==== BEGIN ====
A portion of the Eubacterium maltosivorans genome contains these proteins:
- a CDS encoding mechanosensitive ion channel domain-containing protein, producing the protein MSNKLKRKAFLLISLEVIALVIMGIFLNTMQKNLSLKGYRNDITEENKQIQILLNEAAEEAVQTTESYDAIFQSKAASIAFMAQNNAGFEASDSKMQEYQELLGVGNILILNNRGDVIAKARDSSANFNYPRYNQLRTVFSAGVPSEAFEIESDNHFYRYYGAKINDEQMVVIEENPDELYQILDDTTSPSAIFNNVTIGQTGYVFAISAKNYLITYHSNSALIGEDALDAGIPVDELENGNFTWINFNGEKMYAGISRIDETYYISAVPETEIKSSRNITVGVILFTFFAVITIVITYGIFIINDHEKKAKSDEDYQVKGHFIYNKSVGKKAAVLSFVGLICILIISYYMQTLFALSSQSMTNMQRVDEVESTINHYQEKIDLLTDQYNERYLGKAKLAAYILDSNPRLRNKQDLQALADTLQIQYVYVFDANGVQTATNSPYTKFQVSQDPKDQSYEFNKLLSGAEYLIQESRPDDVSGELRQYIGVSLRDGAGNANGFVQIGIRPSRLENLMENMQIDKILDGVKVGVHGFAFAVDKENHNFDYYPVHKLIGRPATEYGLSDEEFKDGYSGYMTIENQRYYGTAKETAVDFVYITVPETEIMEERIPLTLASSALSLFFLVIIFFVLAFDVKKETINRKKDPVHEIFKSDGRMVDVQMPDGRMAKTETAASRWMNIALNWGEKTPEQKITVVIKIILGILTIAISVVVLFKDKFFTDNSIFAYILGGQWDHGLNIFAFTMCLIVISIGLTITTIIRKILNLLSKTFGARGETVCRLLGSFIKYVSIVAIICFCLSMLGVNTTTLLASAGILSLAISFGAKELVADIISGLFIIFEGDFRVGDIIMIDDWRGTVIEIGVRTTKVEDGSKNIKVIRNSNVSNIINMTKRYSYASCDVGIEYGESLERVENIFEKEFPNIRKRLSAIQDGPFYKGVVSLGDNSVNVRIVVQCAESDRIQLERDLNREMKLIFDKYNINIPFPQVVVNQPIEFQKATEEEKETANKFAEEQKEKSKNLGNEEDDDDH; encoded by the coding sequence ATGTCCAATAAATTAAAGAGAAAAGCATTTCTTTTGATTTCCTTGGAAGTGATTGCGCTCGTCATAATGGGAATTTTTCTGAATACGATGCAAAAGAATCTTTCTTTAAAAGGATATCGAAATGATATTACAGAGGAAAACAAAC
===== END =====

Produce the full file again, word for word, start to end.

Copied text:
A portion of the Eubacterium maltosivorans genome contains these proteins:
- a CDS encoding mechanosensitive ion channel domain-containing protein, producing the protein MSNKLKRKAFLLISLEVIALVIMGIFLNTMQKNLSLKGYRNDITEENKQIQILLNEAAEEAVQTTESYDAIFQSKAASIAFMAQNNAGFEASDSKMQEYQELLGVGNILILNNRGDVIAKARDSSANFNYPRYNQLRTVFSAGVPSEAFEIESDNHFYRYYGAKINDEQMVVIEENPDELYQILDDTTSPSAIFNNVTIGQTGYVFAISAKNYLITYHSNSALIGEDALDAGIPVDELENGNFTWINFNGEKMYAGISRIDETYYISAVPETEIKSSRNITVGVILFTFFAVITIVITYGIFIINDHEKKAKSDEDYQVKGHFIYNKSVGKKAAVLSFVGLICILIISYYMQTLFALSSQSMTNMQRVDEVESTINHYQEKIDLLTDQYNERYLGKAKLAAYILDSNPRLRNKQDLQALADTLQIQYVYVFDANGVQTATNSPYTKFQVSQDPKDQSYEFNKLLSGAEYLIQESRPDDVSGELRQYIGVSLRDGAGNANGFVQIGIRPSRLENLMENMQIDKILDGVKVGVHGFAFAVDKENHNFDYYPVHKLIGRPATEYGLSDEEFKDGYSGYMTIENQRYYGTAKETAVDFVYITVPETEIMEERIPLTLASSALSLFFLVIIFFVLAFDVKKETINRKKDPVHEIFKSDGRMVDVQMPDGRMAKTETAASRWMNIALNWGEKTPEQKITVVIKIILGILTIAISVVVLFKDKFFTDNSIFAYILGGQWDHGLNIFAFTMCLIVISIGLTITTIIRKILNLLSKTFGARGETVCRLLGSFIKYVSIVAIICFCLSMLGVNTTTLLASAGILSLAISFGAKELVADIISGLFIIFEGDFRVGDIIMIDDWRGTVIEIGVRTTKVEDGSKNIKVIRNSNVSNIINMTKRYSYASCDVGIEYGESLERVENIFEKEFPNIRKRLSAIQDGPFYKGVVSLGDNSVNVRIVVQCAESDRIQLERDLNREMKLIFDKYNINIPFPQVVVNQPIEFQKATEEEKETANKFAEEQKEKSKNLGNEEDDDDH; encoded by the coding sequence ATGTCCAATAAATTAAAGAGAAAAGCATTTCTTTTGATTTCCTTGGAAGTGATTGCGCTCGTCATAATGGGAATTTTTCTGAATACGATGCAAAAGAATCTTTCTTTAAAAGGATATCGAAATGATATTACAGAGGAAAACAAAC